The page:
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WHAT ARE THE ETHICS OF USING AI GENERATED IMAGES FOR the marketing and communication of GLOBAL health?


Generative AI is reshaping communication, marketing and journalism. Now, instead of hiring a photographer, organisations can create photorealistic images by running text-to-image prompts in a matter of minutes. Approaching such a crossroads, global health — a field that relies heavily on the constant production and circulation of images — is faced with a difficult question: AI generate or not? With no definitive answer on the horizon, AI-generated images are already being used for global health marketing and communication, including by the World Health Organization. Compared to hiring a photographer, generative AI saves time and money and completely anonymises represented populations.

While this technology is rapidly developing, one thing is clear: generative AI doesn’t exist in a vacuum. Practically speaking, AI endangers jobs. In the aftermath of COVID travel restrictions, global health organisations departed from the ‘Westerners on the parachute photo assignments’ model and began actively working with local photographers. AI risks undermining the grassroots action to localise global health photography.

However, there are deeper and more insidious issues when it comes to AI image generation. The global health visual culture entrenched by Western organisations and photographers has been marked by coloniality, biases and exaggerations. In turn, because it uses the images produced by thousands of photographers, AI absorbs many of those abusive — and sometimes carefully staged — images and their stereotypes with regard to race, class, gender and locations, to produce something similar on demand. This begs the question: are AI-generated global health images really fake if they are replicated from real images and are meant, in practice, to replace them? These are some of the questions that must be answered in the service of decolonisation of AI and global health, and the future of visual communication.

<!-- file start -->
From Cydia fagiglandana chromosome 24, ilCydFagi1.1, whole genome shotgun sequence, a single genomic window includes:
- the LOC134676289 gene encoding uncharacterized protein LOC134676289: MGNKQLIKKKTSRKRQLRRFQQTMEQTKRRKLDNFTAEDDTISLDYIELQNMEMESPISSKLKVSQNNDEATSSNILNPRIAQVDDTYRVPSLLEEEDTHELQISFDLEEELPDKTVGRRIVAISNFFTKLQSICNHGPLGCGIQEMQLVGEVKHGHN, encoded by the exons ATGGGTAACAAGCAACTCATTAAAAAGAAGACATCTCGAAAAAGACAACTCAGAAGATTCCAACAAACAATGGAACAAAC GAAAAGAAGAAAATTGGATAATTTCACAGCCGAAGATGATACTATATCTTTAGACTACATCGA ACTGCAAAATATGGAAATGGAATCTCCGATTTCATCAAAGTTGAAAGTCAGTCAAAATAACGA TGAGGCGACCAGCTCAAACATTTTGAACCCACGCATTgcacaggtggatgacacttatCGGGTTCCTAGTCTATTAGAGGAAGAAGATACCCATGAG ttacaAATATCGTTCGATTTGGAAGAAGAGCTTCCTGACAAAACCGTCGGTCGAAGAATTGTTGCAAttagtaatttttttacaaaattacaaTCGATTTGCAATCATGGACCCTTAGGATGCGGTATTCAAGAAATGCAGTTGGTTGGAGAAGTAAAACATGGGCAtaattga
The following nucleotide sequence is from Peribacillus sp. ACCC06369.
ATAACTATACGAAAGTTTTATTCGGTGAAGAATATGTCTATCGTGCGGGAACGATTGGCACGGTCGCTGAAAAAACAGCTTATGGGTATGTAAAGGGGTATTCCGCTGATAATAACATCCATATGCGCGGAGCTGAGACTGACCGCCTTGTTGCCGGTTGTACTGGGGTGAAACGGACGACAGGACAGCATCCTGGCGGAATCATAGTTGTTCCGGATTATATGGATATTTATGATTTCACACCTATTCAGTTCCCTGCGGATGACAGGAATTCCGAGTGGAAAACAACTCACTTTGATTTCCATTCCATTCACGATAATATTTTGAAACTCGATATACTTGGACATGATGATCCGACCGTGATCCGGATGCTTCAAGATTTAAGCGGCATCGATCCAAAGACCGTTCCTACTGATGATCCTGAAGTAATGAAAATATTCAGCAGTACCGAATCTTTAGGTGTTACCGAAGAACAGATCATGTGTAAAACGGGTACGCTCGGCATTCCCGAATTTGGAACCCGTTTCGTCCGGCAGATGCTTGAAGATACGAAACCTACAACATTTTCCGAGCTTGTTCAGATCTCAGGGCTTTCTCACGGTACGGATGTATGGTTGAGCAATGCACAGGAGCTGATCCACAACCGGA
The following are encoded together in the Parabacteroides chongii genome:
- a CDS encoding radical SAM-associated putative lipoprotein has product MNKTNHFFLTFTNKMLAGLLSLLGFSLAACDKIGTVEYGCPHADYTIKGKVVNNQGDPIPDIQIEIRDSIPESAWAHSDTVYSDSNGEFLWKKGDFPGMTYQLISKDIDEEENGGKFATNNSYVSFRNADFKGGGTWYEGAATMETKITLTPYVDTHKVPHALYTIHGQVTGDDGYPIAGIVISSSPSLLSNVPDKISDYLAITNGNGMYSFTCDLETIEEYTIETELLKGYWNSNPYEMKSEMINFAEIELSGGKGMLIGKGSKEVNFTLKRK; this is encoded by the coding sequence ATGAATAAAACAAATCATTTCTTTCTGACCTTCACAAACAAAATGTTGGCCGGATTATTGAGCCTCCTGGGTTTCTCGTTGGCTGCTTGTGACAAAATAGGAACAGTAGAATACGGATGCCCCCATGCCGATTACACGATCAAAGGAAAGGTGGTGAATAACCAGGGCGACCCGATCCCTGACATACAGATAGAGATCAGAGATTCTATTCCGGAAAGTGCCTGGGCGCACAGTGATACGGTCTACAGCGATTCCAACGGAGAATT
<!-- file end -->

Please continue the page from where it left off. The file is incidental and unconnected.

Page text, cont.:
• Generative AI saves a lot of money and time, and reduces carbon footprint since a photographer doesn’t have to travel locally or internationally.
  • AI-generated images guarantee anonymity of represented populations, especially if vulnerable. Compared to real photography, no consent from the subjects is needed.
  • AI can be trained and developed to reduce visual biases, for example by working with custom data sets.
  • AI images can be visually striking and may be effective and powerful tools for contemporary communication.


  • Generative AI risks replacing the work of local photographers, whose employment has been marked as a tangible step forward in the decolonisation of global health visual culture.
  • Generative AI departs from the tenets of photojournalism towards marketing and relies on incomplete and biased datasets, and blurs the boundary between real and fake.
  • Generative AI feeds on tens of thousands if not millions, of copyrighted online images, many of which were unethical both in terms of the content and consent from the subjects.
  • Generative AI delegates all ethical responsibility onto the AI and its algorithms, and there is no guarantee that AI can be trained to avoid reproducing biases, stereotypes and exaggerations 'inherited' from real images. 

what do you think?


Reflections before the storm: the AI reproduction of biased imagery in global health visuals Arsenii Alenichev, Patricia Kingori, Koen Peeters Grietens (2023) The Lancet Global Health